I wanted my children to become more confident of attending Ashara, as two of them were attending for the first time. Ashara is THE best way, bar none, to travel the world, experience different communities and cultures. It is an incredible chance to meet people from all over the world, and for me Ashara 1439 was also a reunion with friends not met for decades!
Syedna’s sermons were a reminder of the essential elements of life. The various etiquettes of worldly matters such as eating a meal, the importance of namaaz and reading the Qur’an. Since returning from Karachi, I have tried to attend daily ladies majlis where we recite elegies, read excerpts from the sermons and recount the martyrdom of Imam HusainAS. At the moment I struggle to read these excerpts by myself (which are in Lisan ul-Dawat), and have promised myself that by next Ashara, I will be able to recite the shahadat and read the iqtebaasat myself instead of relying on my daughters and nieces to do so for me!
I am a great believer in lifelong learning, having spent many years encouraging adult learners to face their demons and learn English, Maths or ICT and recently fulfilled my own lifelong ambition to qualify with a PGCE as an English teacher. This Ashara has sown the seeds of my latest learning goal; to become proficient in reading Arabic and Lisan ul-Dawat and, insha’Allah also to fulfill Syedna’s desire by learning more of the surahs in the 30th chapter of the Quran by heart. This is another step in the right direction for me, as I strive to be a better person in accordance with Syedna’s guidance, our teacher and guide in all things.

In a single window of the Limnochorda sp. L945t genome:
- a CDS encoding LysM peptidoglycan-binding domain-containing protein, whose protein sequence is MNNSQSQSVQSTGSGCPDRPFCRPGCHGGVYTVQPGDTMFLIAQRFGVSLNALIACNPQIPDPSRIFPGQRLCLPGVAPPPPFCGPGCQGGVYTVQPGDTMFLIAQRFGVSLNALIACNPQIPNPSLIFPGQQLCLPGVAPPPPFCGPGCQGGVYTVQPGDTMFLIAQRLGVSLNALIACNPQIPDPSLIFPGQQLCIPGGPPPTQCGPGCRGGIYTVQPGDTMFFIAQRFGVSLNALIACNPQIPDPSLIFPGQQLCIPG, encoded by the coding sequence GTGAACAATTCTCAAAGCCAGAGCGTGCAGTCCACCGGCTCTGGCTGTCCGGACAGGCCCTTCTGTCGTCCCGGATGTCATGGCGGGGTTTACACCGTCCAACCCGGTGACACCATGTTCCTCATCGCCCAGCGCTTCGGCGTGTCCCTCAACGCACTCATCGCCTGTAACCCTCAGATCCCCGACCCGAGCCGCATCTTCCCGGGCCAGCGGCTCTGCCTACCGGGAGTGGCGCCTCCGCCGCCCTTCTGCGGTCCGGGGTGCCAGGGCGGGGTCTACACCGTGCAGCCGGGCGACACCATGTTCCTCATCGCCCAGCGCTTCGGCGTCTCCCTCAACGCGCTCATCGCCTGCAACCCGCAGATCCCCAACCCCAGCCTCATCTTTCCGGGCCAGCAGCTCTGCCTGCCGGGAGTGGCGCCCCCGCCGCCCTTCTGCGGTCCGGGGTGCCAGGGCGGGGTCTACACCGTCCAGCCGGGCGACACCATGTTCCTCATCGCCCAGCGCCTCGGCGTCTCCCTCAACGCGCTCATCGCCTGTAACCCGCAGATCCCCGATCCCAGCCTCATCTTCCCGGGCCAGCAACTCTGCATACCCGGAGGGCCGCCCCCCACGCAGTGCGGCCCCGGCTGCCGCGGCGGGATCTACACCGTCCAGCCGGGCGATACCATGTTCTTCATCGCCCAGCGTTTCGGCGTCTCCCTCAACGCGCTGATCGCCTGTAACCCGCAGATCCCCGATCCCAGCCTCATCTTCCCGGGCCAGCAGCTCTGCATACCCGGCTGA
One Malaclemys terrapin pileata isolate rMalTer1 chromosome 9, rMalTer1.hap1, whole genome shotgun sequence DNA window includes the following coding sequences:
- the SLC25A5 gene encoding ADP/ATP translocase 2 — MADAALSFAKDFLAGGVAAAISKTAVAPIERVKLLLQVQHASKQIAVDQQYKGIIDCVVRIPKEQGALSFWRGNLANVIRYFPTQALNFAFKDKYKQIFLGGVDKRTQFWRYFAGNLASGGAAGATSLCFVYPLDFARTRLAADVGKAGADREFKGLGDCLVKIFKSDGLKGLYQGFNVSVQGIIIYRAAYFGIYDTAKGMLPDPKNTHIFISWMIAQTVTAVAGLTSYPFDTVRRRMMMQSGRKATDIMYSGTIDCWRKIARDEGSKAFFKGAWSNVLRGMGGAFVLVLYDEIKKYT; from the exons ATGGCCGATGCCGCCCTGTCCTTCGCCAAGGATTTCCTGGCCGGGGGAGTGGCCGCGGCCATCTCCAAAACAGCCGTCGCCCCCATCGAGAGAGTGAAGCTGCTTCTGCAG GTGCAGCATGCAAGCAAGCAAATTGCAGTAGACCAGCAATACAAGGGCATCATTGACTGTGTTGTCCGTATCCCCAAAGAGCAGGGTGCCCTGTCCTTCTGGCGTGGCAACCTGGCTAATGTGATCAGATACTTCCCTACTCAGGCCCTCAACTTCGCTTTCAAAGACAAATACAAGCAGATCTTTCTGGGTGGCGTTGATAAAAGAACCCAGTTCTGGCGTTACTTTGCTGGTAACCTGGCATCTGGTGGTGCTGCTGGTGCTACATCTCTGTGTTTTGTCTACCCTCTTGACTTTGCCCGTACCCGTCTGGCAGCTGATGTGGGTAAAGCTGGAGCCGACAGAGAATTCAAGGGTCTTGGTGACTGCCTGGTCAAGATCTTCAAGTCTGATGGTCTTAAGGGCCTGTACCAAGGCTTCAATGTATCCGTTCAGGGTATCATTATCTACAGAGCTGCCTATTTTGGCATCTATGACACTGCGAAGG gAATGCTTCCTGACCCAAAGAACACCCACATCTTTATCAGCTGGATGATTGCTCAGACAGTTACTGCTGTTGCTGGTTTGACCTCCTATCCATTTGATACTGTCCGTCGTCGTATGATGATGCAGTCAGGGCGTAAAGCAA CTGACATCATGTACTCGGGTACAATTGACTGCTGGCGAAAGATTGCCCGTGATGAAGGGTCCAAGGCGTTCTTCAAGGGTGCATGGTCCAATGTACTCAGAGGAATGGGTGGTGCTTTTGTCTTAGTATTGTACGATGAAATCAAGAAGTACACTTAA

The University Student’s Tale – Umme Salama Inayat Hassanali
I really wanted to come back for the Birmingham masjid inauguration but the tickets were expensive and I decided to come home as normal after the inauguration thus saving the money to attend Ashara wherever it was held.
Ashara with Maula was something I could never have imagined. The atmosphere and culture that we surrounded ourselves with was amazing and completely different to Ashara back home. The whole day revolved around remembering Imam HusainAS and going to the masjid which meant you didn’t have time to think about school or uni or anything else – it was quite refreshing!
I found having to take time off from uni quite daunting as I’m on a fairly intense course and was going to miss a lot of work and clinical time. In the end my uni didn’t authorise my leave, so I had to take 2 weeks of unauthorised leave which meant I had to have a few meetings once I got back and talk about my attendance etc. Fortunately everything worked out fine and I’m just working harder to catch up on everything I’ve missed!